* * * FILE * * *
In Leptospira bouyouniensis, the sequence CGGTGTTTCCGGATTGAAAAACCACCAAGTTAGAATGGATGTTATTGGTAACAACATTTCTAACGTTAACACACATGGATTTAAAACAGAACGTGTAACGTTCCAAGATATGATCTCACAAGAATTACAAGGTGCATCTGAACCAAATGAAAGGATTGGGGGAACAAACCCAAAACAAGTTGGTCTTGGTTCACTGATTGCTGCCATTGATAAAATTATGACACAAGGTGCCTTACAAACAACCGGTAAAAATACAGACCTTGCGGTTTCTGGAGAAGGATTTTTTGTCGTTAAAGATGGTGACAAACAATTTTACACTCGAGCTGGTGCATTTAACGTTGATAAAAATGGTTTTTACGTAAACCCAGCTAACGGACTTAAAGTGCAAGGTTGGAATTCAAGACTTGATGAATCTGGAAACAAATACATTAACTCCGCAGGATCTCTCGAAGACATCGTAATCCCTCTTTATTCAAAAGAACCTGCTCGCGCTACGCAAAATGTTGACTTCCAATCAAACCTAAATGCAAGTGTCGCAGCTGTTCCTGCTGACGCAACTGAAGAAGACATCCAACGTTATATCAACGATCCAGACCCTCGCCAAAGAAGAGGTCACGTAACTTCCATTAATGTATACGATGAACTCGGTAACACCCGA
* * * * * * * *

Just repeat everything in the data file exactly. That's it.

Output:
In Leptospira bouyouniensis, the sequence CGGTGTTTCCGGATTGAAAAACCACCAAGTTAGAATGGATGTTATTGGTAACAACATTTCTAACGTTAACACACATGGATTTAAAACAGAACGTGTAACGTTCCAAGATATGATCTCACAAGAATTACAAGGTGCATCTGAACCAAATGAAAGGATTGGGGGAACAAACCCAAAACAAGTTGGTCTTGGTTCACTGATTGCTGCCATTGATAAAATTATGACACAAGGTGCCTTACAAACAACCGGTAAAAATACAGACCTTGCGGTTTCTGGAGAAGGATTTTTTGTCGTTAAAGATGGTGACAAACAATTTTACACTCGAGCTGGTGCATTTAACGTTGATAAAAATGGTTTTTACGTAAACCCAGCTAACGGACTTAAAGTGCAAGGTTGGAATTCAAGACTTGATGAATCTGGAAACAAATACATTAACTCCGCAGGATCTCTCGAAGACATCGTAATCCCTCTTTATTCAAAAGAACCTGCTCGCGCTACGCAAAATGTTGACTTCCAATCAAACCTAAATGCAAGTGTCGCAGCTGTTCCTGCTGACGCAACTGAAGAAGACATCCAACGTTATATCAACGATCCAGACCCTCGCCAAAGAAGAGGTCACGTAACTTCCATTAATGTATACGATGAACTCGGTAACACCCGA